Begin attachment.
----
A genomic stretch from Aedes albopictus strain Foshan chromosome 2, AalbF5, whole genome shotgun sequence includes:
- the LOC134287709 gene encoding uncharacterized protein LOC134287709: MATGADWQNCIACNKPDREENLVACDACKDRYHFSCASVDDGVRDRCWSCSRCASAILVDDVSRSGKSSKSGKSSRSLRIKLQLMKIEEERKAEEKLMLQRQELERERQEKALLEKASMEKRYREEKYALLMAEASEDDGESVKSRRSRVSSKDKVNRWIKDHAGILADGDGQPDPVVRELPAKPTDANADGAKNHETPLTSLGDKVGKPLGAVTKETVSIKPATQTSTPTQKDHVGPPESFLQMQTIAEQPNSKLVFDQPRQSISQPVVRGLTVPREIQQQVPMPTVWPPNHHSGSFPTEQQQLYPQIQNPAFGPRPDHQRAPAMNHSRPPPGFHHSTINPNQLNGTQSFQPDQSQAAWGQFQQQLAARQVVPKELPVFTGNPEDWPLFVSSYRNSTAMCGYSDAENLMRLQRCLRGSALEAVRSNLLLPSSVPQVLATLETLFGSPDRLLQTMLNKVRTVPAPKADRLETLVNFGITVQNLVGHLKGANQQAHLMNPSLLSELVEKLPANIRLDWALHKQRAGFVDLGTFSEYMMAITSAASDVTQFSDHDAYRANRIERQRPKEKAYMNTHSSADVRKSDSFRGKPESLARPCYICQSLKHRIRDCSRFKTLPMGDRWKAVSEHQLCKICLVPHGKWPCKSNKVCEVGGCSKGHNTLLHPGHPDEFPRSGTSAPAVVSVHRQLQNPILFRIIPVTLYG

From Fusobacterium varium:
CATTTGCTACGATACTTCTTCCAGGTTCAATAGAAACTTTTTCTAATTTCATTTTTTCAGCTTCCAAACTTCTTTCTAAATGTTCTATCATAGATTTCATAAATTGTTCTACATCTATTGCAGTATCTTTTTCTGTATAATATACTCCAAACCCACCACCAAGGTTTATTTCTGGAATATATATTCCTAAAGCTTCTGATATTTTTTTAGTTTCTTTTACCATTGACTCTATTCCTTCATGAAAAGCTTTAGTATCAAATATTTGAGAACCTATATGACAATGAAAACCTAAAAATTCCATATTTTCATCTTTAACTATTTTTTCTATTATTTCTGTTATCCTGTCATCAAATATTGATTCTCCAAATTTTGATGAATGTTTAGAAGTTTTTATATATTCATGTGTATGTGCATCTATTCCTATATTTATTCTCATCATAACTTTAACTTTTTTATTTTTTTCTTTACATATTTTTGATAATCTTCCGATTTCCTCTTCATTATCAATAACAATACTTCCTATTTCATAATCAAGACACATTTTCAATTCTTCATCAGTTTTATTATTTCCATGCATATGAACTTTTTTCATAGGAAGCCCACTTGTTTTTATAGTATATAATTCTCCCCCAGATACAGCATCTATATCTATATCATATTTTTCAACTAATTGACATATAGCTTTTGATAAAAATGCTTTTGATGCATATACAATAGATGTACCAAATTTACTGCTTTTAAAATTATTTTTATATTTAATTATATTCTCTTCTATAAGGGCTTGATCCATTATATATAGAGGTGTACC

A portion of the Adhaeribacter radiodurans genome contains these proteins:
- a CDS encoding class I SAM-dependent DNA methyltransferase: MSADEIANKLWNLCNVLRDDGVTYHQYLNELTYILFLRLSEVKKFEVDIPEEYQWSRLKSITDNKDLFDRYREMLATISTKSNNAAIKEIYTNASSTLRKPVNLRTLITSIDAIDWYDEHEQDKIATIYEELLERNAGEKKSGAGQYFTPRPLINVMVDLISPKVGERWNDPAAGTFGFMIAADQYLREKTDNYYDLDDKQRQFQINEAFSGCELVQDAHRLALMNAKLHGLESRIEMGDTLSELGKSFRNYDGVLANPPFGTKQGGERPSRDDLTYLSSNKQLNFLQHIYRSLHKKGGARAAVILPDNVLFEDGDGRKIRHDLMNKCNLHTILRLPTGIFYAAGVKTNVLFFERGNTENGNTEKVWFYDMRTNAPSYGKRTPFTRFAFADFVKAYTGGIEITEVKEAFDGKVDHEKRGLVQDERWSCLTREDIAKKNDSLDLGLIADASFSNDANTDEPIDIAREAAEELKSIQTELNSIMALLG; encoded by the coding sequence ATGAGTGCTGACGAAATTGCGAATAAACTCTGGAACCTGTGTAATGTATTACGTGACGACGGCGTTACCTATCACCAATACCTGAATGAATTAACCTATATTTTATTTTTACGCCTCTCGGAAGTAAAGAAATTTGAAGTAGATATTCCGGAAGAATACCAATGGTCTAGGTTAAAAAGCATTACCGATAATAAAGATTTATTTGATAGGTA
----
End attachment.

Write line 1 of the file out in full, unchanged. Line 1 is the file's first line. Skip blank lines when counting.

A genomic stretch from Aedes albopictus strain Foshan chromosome 2, AalbF5, whole genome shotgun sequence includes: